Whale tail images were used to indicate when they were simply spotted. And images of whale heads often show up in the ledger when a whale was killed by the crew but wasn't able to be harvested. The ledger often recounts whales "sunk" and "lost" before they were able to be affixed to the hull of the ship and carved up by crew. 

"They had three or four small boats," said Green. "These essentially were row boats with crews on them and they would pursue the whale and harpoon them until they were dead and eventually then haul them back to the ship and tie them before they were somehow swept away." 

Joshua Green, photo archivist with the New Brunswick Provincial Archives, points out the numbers associated with each whale kill. He says it's likely the amount of whale oil harvested from each animal. (Shane Fowler/CBC)

"In some cases, it looks like they were sunk somehow," said Green. "It says sunk, 'killed and sunk' and, in cases where they sunk, it looks like they were not cutting and boiling so that means sunk for good I would say." 

Looking through the document, Green said it shows the stark difference of attitudes toward whales between then and now. 

"It's really interesting to see how far we've come," said Green. "We've done more than a 180. It's a rehabilitation effort where it was, it wasn't an extermination effort, but it was definitely hunting with extreme prejudice.

"They were just a resource to be harvested like wood, like lumber was, so trying to clear-cut the whales."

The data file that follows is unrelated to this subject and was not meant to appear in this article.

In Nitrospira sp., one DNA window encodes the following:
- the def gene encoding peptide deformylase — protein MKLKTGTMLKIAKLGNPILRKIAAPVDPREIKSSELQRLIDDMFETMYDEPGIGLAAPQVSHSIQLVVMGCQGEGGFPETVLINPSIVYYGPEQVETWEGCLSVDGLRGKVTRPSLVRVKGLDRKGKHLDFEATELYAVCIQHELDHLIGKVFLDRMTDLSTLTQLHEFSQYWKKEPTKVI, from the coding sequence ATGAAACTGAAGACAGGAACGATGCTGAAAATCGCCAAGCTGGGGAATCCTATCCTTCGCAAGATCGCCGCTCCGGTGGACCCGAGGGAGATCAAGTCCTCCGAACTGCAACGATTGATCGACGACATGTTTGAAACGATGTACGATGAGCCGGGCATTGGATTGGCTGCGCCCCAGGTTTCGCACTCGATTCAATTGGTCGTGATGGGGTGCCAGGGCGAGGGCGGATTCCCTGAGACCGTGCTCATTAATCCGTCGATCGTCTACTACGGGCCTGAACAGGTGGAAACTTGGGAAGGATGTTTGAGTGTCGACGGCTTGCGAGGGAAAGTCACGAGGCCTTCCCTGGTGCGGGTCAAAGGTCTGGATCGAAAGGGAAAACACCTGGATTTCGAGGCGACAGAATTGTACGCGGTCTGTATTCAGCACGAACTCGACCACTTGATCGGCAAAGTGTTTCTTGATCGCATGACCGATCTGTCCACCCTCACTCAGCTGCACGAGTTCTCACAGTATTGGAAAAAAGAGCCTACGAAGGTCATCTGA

Cash for cetaceans

During the time, the indiscriminate hunting of those whales was worth big money and at its peak. 

A Telegraph-Journal article from Oct. 29, 1948, recounts the exploits of the vessel and its profits for whaling. 

A 2017 picture of two North Atlantic right whales near Cape Cod, Mass. (Center for Coastal Studies/NOAA permit #19315)

It stated before the James Stewart shipmaster Kenney "in a single day took three whales which yielded more than $10,000 worth of oil and whalebone." 

The article stated: "the James Stewart grossed an estimated $1,500,000 in 12 years in the trade." 

The James Stewart

CBC News wasn't able to located any paintings or renderings of the James Stewart. But the New Brunswick Museum was able to find written descriptions of the vessel. 

According to a newspaper provided by the museum, "... the beautiful coppered whale-ship 'James Stewart' ..." is described as launching on a Thursday,

Paintings, photos or renderings of the whaling ship, the James Stewart, may not exist, according to the Provincial Archives and the New Brunswick Museum. It would have looked similar to the whale vessels depicted in this 1840 painting. (Submitted: Joshua Green Credit: American National Gallery of Art, The Lee and Juliet Folger Fund)

"According to the Shipping Register it was a Ship, built 1833; had 2 decks, 3 masts, 109 feet in length, 28 for width and 7 for depth; with a gross tonnage of 386," wrote Jennifer Longon of the museums Archives and Research Library.